Relapsing In Addiction Recovery: One Step Forward, Two Steps Back

by Dick on September 5, 2015 · 4 comments

in Addiction, Alcoholics Anonymous (AA), Recovery, Relapse

Program-Spotlight-Relapse-Prevention-Program-RPP-Summit-HelpsI’ve been in recovery for about 4 years now and have dealt with several relapses, even though I’ve done the Steps, go to 5-7 meetings per week and see a therapist.

Fortunately, my relapses have been very short lived and I’ve gotten right back into the program. However, each relapse has caused major problems and most importantly they have destroyed the trust I’ve worked so hard to build with my wife and family. It’s like taking two steps backward for every one step forward. It sucks. Big time.

Why did I relapse? Why do people in recovery relapse? Addiction scholars have written books on this subject. There are no easy answers to the question.

For me, I’ve usually relapsed when I was feeling very good, and often to celebrate and reward myself for some job well done — usually after a big win in court or a big closing deal. For normal people, this sounds completely insane, but for alcoholics and addicts, they understand. I’ve relapsed because the cravings to drink have taken up way too much space in my brain, and I did not “rat myself out” to my AA group, sponsor and therapist, allowing the cravings to become overwhelming. I would try to ride them out myself, and “out-think” them, but eventually they got me. I’ve relapsed because my disease tried (successfully) to convince me that my drinking wasn’t that bad and that I did not deserve to be an alcoholic. We call that the “built-in forgetter.” I’ve relapsed because I’ve slacked on meetings and didn’t make my recovery program the #1 priority in my life. I’ve relapsed because I made the conscious decision to pick up a drink, despite all the negative consequences.

People in meetings often say that at some point the obsession and compulsion to drink has miraculously gone away. Well, that has not been my experience. The craving to drink has never gone away, and I can tell you that I think about some aspect of drinking just about every single day. But it’s not like the craving itself is going to kill me. Yes, it’s distressful and frustrating, but it does go away eventually (and returns as well).

The most important thing about relapse, in my humble opinion, is to learn from the mistake and try not to make the same mistake again. It sucks big time to have to get a 24 hour coin (a topic for another post), but you don’t lose all those days of sobriety, and your foundation, while temporarily cracked, can be rebuilt, even stronger. Keep on getting back on the beam. Don’t quit!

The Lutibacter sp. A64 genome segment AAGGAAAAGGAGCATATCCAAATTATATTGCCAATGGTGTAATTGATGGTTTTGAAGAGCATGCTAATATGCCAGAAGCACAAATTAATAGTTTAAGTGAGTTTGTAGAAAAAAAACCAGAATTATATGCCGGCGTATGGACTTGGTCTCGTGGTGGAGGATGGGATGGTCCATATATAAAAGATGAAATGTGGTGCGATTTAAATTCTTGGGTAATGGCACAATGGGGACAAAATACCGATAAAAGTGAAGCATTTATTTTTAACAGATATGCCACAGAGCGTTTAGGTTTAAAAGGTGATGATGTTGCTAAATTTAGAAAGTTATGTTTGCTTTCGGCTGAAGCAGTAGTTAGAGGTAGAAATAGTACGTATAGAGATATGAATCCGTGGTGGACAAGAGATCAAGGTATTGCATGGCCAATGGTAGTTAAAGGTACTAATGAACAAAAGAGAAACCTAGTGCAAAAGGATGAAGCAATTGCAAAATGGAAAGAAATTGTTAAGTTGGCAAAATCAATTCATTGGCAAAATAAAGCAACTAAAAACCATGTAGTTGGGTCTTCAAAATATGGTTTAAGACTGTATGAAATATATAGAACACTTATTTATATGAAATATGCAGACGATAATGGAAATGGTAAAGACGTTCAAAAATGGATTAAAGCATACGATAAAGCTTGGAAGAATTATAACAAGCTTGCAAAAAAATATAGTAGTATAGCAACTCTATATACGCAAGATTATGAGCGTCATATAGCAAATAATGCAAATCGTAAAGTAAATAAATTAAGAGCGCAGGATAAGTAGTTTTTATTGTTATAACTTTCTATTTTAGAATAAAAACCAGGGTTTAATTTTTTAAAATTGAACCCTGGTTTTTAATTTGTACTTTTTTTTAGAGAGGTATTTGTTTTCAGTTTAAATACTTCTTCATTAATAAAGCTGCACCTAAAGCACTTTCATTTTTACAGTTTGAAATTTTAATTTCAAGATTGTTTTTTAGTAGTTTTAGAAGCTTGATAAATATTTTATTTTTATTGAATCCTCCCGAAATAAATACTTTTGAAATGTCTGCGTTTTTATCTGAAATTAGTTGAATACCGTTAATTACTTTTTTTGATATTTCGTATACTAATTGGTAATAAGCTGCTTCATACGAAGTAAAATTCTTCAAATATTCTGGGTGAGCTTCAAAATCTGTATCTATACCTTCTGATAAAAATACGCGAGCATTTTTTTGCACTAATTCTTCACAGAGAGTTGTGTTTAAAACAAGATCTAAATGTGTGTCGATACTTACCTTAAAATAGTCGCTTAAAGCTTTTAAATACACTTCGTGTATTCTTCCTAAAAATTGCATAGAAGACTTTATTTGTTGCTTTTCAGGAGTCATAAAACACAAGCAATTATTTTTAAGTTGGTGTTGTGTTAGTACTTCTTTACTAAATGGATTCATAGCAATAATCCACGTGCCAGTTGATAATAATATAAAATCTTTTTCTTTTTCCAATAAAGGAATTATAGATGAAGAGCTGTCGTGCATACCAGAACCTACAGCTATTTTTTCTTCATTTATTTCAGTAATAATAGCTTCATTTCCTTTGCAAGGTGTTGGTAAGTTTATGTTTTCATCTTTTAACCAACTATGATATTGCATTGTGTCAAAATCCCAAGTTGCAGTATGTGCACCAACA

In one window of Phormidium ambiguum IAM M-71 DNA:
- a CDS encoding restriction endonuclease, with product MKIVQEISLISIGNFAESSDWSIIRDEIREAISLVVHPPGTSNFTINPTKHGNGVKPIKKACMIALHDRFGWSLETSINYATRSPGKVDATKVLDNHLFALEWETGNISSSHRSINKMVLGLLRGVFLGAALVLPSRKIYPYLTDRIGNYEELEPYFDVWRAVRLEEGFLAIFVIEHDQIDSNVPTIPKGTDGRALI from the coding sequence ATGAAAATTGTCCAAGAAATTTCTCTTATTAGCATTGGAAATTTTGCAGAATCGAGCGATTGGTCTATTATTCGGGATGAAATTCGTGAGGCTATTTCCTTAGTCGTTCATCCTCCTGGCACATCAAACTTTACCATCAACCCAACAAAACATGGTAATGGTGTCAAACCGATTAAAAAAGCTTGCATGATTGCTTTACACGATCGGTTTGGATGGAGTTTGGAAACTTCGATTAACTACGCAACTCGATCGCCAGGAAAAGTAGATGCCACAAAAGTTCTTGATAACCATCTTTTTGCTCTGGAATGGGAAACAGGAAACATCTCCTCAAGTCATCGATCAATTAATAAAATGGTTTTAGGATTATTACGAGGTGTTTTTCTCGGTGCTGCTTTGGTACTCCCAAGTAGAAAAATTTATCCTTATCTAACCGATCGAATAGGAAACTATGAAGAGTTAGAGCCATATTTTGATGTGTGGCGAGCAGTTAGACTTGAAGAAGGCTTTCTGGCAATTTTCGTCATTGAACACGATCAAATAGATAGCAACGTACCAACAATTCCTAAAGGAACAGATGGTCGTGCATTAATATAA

I would love to hear from any of you who have dealt with relapses. Why did you relapse? And how have you come back and learned from them?

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  • Jon

    Damn, well said. Thanks for the thoughts on an especially tough weekend. I have exactly the same issues. I struggle the most when I get tired of not being able to have the fun (by drinking) I feel I I am entitled to (like right now). I also agree with, and think we should all remember, relapse does not wipe away all the value of a person’s past sobriety. Getting caught in that all-or-nothing trap can derail recovery completely. Thanks again and best regards.

  • Rocky

    I relapsed back in the day often… within the first 2 years of trying for sobreity. Mostly I relapsed because I wasn’t ready to quit. I didn’t change all the people, places, and things. I needed to cut off a bunch of my friends and all unhealthy relationships including jobs to get sober. Managed to be unemployed for 6 months focusing on sobreity which was the only way I could do it. Once I passed a year sober it was easy as pie.

  • Sober Lawyer

    Thanks for the comments guys! We are all in this struggle together!

  • Lu-Jane A.

    I ask myself every time why I relapse, and the answers very. I’m sad, I’m happy, I’m stressed, etc. Really I don’t need a reason, I just want to drink. I guess I relapse b/c I really don’t want to feel anything. But then I go back to meetings, and Talk to people. Try to get out of my head. I stopped trying to do the program my way, and stopped doing it for other people. I had to change my perspective and really see that it is MY recovery, and other people just can’t or won’t understand that. Usually that also leads to a relapse. Every time I relapse I learn what I need to stay away from and who to stay away from. And when that is impossible (life a parent) then how to deal w/it in the calmest possible way w/o letting all their judgements bury me in yet another relapse. I still havent found the perfect formula, and I am still new on this journey. But I truly hope I can learn to really trust this program and let it take me on the road to a healthier and sober life.

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